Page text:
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Guest Posts, Child Birth

A Choice C-Section: Delivery after Sexual Assault

October 1, 2017

CW: This essay discusses sexual assault. If you or someone you know has been assaulted, find help and the resources you need by calling the National Sexual Assault Hotline at 1-800-656-4673, or visit www.RAINN.org.

By Shannon Frost Greenstein

I wanted a C-section.

You might be looking at me incredulously right now. I mean, major surgery while you’re conscious? Months of recovery? Not being able to clutch your child to you immediately? No matter how much you adore your partner, it still stings to see them get to hold the baby first, am I right, C-section Mamas??

But from the moment I peed on the stick and saw a faint pink line, a pervasive thought was, “Oh, Jesus, I don’t want to push my offspring out through my vagina.”

I know that’s the evolutionary procedure. I know so many women have survived it, and endured it, and that it is very nearly a rite of passage and an empowering experience for the female sex. But it just seems like a bad design to me. I’m guessing, and you can back me up here, Natural-birth Mamas, that it hurts a hell of a lot.

But there’s more to it than that.

I’m a survivor of sexual assault. It was only as I began the process that ultimately resulted in the conception of my son that I began to understand the degree of PTSD from which I still suffered because of that assault.

I heard once, during a treatment program, that trauma is not about what’s wrong with you; it’s about what’s happened to you. That helps to reflect upon, a lot, but at the end of the day, it’s very hard to ignore that little voice that suggests you’re damaged goods.

My husband and I needed a bit of assistance from Medical Science to conceive our son, involving what seemed like an excessive amount of internal ultrasounds, IUIs, and exams. Now, I’ve never had a great relationship with the gynecologist, though I imagine that’s pretty common, am I right, female half of the population?

It was during that process that I realized I was still mourning my virginity, mourning my ability to be touched without startling, mourning the pre-sexual assault version of myself. And that’s a heavy thing to realize when there’s a stranger’s hand up your lady bits.

So, as previously stated, I was not wild about the idea of a vaginal delivery. That’s why, when I heard my baby was breech, I started crossing my fingers that he or she would actually stay that way. (Yes, we waited to find out his sex. But I knew anyway. Because I’m his mother. And, also, the ultrasound tech slipped, and I heard a pronoun.)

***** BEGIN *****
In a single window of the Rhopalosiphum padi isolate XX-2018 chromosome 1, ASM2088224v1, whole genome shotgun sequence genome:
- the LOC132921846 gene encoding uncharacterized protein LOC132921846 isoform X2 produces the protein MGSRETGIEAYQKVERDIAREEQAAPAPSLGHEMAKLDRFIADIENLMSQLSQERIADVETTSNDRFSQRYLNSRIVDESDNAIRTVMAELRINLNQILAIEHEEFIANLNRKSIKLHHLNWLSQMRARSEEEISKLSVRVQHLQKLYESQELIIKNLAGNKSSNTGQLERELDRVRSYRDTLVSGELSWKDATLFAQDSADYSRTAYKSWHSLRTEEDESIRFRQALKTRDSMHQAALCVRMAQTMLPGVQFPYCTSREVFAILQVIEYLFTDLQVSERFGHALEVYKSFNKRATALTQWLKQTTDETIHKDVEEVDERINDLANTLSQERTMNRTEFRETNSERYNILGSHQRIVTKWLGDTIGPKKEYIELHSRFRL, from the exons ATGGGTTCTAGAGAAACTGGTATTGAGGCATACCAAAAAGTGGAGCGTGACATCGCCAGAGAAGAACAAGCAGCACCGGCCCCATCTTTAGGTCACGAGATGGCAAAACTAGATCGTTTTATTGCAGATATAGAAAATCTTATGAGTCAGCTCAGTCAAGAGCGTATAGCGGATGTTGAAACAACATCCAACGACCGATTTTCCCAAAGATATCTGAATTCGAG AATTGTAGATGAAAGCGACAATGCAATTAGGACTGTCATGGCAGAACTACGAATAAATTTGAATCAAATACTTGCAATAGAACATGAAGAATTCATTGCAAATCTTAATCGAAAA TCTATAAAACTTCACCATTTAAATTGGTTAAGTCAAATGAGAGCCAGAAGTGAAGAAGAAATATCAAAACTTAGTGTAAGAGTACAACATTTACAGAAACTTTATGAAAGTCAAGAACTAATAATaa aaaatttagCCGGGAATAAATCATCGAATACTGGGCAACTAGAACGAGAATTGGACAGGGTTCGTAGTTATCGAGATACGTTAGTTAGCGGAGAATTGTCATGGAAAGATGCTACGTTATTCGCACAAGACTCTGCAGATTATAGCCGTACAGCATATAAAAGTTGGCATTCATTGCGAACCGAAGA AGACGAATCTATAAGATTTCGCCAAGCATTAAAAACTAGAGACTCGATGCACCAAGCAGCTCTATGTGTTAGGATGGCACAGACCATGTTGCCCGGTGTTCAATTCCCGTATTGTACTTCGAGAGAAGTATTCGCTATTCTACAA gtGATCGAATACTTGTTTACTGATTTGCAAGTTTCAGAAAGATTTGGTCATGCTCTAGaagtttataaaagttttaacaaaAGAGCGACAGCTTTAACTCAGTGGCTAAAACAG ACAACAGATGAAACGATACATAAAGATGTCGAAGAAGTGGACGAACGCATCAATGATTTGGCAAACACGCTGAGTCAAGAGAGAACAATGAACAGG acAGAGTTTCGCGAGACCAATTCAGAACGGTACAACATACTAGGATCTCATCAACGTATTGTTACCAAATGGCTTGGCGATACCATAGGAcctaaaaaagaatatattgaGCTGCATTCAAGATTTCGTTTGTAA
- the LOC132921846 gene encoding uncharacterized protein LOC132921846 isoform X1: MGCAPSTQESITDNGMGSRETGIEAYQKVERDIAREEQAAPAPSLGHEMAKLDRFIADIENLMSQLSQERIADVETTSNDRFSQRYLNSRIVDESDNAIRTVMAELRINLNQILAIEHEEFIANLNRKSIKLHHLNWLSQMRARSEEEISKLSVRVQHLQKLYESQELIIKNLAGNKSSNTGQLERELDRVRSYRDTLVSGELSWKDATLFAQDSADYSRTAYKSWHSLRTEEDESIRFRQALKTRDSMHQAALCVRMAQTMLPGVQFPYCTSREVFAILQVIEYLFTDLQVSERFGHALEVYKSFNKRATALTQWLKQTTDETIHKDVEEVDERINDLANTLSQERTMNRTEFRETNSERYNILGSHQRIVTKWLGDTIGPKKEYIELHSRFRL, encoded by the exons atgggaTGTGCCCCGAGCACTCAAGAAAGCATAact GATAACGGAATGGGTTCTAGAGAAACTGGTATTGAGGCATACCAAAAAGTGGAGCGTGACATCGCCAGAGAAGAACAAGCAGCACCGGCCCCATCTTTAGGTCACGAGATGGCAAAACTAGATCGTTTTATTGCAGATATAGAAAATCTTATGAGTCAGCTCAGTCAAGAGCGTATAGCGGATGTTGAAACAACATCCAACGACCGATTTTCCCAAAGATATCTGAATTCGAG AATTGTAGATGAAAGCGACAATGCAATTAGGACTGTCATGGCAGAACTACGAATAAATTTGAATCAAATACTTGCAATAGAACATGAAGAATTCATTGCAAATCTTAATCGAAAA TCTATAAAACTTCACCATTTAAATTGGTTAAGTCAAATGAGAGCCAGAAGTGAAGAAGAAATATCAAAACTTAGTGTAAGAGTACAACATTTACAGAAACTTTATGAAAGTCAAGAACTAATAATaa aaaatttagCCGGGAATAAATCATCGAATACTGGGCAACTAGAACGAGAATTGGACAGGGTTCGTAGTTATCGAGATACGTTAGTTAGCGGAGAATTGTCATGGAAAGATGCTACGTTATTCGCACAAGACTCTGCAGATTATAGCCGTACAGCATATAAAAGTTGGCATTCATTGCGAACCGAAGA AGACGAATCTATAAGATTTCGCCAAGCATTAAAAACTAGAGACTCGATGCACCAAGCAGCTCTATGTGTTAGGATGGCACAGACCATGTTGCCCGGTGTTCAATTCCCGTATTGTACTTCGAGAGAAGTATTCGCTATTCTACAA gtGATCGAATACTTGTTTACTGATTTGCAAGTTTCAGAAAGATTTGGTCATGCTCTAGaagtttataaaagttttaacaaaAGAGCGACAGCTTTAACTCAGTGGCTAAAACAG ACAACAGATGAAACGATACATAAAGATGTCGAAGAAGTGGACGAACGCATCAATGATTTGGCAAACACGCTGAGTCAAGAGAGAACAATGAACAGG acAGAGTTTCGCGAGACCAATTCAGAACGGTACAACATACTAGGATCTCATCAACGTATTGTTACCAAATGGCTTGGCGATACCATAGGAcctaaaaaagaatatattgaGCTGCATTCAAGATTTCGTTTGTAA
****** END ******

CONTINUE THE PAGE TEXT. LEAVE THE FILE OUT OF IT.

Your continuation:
Compounding the issue, I was due the exact weekend that the Pope was visiting Philadelphia, where I have resided since college. My hospital was in Center City, naturally, and the entire city was shutting down, all travel in or out essentially forbidden. If I were to go into labor, it would basically involve driving as close as possible, then calling an ambulance.

My OB recommended a scheduled C-section, and I responded with a hearty, “Ok, then!”

And then, my son decided he was in distress.

I had experienced some decreased fetal movement, and began a few weeks of non-stress tests, all of which reassured everyone that the baby was perfectly healthy; he scored a 10 on every biophysical profile, meaning he was actually already making inhaling and exhaling efforts. I was super proud of him.

Until the first of September, when the non-stress test showed us he wasn’t ok, and his biophysical profile was a four, and the nurse practitioner announced that my October baby was actually going to be born that evening.

I got my way. I had a C-section. I lay there numb and anxious, hearing the word “meconium” and knowing what that could mean.  I heard them announce his sex, was vaguely aware of my husband taking photos, and was then too occupied with vomiting to reflect much on parenthood.

But then he was fine after a night in the NICU, and they brought him to me, and he was perfect, and I barely felt the incision at all. I was not traumatized by his birth; I was not brought back into a dark place by the natural delivery to which I was not looking forward.

I have no evidence that a vaginal birth would set off my PTSD, would make me so acutely uncomfortable that I couldn’t enjoy my baby; but I know, deep down, after a decade and a half of flashing back to a terrible moment, that which was unfortunately the defining memory of my collegiate career, that it would have done so.

So, my thoughts on the matter? Maybe it’s not so strange to choose a C-section. Maybe there are women out there, survivors of sexual assault or physical violence, who might feel the exact same way about delivering a child. And maybe that choice can be respected as a glorious decision, a brilliant moment of mothering, still a female rite of passage. Because if there’s one thing survivors of sexual assault understand, it’s taking back ownership of your body. It’s embracing your own self, after it was ripped away from you for awhile, and it feels like coming home.

That’s what my C-section did for me. And, if a little sister does come along, it’s what I’ll opt for again. Because now I can identify as more than a rape victim. I’m my baby’s mom.